My third World Marathon Major had arrived at last. It was difficult to know how this race would go. When I entered the ballot for this race in 2019, the idea was that if I got in I would use this race to aim for a Boston Marathon qualifying time. So much has changed since then, and I’ve not run a marathon since Amsterdam. Even though the lead-up to this was my third marathon training cycle since then.
This time around, training has been haphazard at best. I started a run streak in May 2020, and to this day have continued it on. In fact, today would be my 508th consecutive day of running. This combined with no longer commuting by bicycle has meant that my training this time around has been different. Not necessarily better or worse, but different. This would be the test to see where I was at after 18 months of the pandemic, and waning motivation. Some of my longer runs had felt good, even if they were a little slower than I was used to - so I had no idea how they were going to translate to race day. I may not have raced much since the start of the pandemic, but I had done enough to get a feel for what race day might be like - it would definitely be slower.
My training got up to 22 miles, but I only did this distance once. My runs at 20 miles had been much better, but a last minute burst of heat at the start of September slowed me down. I had to hope that I’d got my runstreak right during the final weeks so the taper would take me into the race with legs that were ready to go.
My goal, to a degree, was to finish it. I’ve wanted a sub-3:00 marathon for a few years but things have not gone to plan. I felt at one point that maybe there was some hope, although small, that I’d edge closer to that goal today. So, I’d previously decided my different goals would be defined as:
- Bronze: Sub-3:10
- Silver: Sub-3:05
- Gold: Sub-3:00
I knew even the bronze goal would be considerably more effort than I felt it would have been in 2019 if things hadn’t gone wrong. To meet these goals I’d need to average between 7:15/mi and 6:52/mi. My plan was to start off at 06:52/mi if I could, and to see how long I could comfortably hold on to it. I wouldn’t want to burn out too quickly though, so if at some point it was looking like I wouldn’t be able to hold the pace, then I’d need to slow down soon enough to not slow down too much. My Granddad seemed insistent I’d get sub-3:00, but I knew otherwise. Whatever happened, it was going to be a challenge.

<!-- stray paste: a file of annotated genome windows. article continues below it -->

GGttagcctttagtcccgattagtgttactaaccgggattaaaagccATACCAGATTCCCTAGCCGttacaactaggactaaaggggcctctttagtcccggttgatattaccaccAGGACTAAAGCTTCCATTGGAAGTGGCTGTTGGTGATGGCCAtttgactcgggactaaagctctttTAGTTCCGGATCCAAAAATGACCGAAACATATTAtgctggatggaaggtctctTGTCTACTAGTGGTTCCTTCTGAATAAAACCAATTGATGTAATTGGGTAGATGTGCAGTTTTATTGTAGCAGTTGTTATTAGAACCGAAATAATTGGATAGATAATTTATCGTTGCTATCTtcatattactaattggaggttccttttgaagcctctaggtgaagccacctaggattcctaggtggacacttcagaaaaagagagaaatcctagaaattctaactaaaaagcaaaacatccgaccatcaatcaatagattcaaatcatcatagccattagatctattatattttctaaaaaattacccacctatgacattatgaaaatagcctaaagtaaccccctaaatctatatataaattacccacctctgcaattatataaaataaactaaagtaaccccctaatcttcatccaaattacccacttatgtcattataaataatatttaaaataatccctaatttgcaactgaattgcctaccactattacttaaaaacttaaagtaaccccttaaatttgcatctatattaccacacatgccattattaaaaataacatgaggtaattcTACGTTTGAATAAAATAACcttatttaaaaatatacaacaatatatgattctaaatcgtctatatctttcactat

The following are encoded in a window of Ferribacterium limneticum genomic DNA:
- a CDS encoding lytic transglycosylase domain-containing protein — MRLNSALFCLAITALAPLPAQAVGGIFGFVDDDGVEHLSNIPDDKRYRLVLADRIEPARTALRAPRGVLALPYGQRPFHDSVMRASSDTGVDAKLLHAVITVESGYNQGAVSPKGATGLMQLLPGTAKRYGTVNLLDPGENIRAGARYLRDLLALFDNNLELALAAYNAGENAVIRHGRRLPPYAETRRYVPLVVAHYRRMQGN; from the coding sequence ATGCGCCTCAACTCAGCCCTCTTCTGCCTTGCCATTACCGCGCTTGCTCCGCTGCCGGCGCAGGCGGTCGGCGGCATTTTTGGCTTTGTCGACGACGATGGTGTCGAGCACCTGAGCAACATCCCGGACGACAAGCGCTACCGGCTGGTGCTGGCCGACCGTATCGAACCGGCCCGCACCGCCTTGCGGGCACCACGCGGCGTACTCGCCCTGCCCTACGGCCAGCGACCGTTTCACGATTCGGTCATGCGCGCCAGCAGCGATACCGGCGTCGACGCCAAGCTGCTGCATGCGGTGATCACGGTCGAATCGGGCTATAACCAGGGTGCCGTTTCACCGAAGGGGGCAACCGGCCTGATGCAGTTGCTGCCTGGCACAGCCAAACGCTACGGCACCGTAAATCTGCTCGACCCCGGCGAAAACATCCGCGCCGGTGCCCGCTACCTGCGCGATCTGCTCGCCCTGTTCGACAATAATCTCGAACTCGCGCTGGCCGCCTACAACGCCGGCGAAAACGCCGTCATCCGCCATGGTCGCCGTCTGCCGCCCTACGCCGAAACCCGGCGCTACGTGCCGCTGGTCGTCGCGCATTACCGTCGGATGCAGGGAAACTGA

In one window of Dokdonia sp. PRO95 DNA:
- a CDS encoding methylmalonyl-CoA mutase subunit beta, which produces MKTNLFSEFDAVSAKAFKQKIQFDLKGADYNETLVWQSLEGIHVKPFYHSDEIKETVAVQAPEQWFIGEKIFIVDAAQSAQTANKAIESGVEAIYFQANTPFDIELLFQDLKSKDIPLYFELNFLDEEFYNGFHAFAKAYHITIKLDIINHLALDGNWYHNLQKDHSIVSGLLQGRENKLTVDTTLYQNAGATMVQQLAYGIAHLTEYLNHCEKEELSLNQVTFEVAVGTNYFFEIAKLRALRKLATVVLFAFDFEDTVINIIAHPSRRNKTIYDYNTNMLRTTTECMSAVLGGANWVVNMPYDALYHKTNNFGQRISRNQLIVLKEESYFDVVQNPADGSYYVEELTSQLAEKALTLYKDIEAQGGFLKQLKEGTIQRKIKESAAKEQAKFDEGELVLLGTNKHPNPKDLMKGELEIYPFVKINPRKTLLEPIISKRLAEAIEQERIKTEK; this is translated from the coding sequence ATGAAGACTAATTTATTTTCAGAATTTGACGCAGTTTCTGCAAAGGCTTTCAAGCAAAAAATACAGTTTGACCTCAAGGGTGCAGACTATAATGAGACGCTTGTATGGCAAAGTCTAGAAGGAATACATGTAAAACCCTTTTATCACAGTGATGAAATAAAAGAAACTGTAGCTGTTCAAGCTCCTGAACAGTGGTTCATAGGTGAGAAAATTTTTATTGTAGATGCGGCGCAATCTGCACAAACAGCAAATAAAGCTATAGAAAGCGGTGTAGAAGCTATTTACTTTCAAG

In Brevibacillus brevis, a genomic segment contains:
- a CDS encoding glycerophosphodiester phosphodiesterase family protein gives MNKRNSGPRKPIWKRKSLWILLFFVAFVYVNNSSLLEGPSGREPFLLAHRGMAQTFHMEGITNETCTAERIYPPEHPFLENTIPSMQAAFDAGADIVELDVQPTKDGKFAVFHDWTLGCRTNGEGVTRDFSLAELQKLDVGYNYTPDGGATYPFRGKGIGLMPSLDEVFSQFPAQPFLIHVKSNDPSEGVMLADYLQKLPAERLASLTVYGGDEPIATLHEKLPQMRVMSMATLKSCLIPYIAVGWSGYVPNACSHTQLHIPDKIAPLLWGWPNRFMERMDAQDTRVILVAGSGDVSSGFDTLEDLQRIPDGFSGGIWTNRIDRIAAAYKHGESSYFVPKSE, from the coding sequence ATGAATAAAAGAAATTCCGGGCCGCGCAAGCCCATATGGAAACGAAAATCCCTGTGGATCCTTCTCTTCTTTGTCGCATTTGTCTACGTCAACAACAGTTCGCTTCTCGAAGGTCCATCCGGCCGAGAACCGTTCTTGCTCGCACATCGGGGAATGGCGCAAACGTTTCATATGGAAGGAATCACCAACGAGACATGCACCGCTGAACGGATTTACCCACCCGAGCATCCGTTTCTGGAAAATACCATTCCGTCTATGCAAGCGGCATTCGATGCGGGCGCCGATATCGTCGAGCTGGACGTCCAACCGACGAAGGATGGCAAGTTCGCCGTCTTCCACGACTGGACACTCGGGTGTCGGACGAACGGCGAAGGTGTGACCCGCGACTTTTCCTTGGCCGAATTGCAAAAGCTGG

I slept better than the night before, despite waking up a few times. At 06:30 I decided it was time for breakfast - it’d give me almost 90 minutes until I’d need to be heading out for a warm-up jog to the race village, and the start of my third major. I’d packed some cereal from home to have, and had bought some milk yesterday to use on it - although it was lukewarm now. The room didn’t have a kettle, but I’d brought a heating element with me that I’d be able to submerge in a camping mug to boil some water for tea. So, breakfast was as close to normal as possible. Now it was time to move.
I decided to have a 1 mile warm-up which took me almost to the Reichstag building. From there I walked to the race village, waved the blue wristband, and put on my FFP2 mask which I then wore until not long after crossing the start line. Inside the race I followed the signs for the starting blocks and found it to be quite a trek through Tiergarten to near the Siegessäule. I sat down in block D, and watched the screen. It showed us the wheelchair start, and at that point I stood up and shook my legs a little, ready to start running.
At 09:15 the race had begun! Surprisingly I was able to run at the pace I wanted to not long after crossing the start line - so that was a welcome difference compared to when I did London. When reaching the Siegessäule people flooded around it on either side. Despite the pace, it was a sea of people from one side of the road to the other. There were times when I needed to weave to overtake, and others were doing the same - it was like a scramble but expending as little effort as possible to do it. Sometimes this meant slowing down briefly instead, but in the grand scheme of things a second or two doesn’t tend to matter much.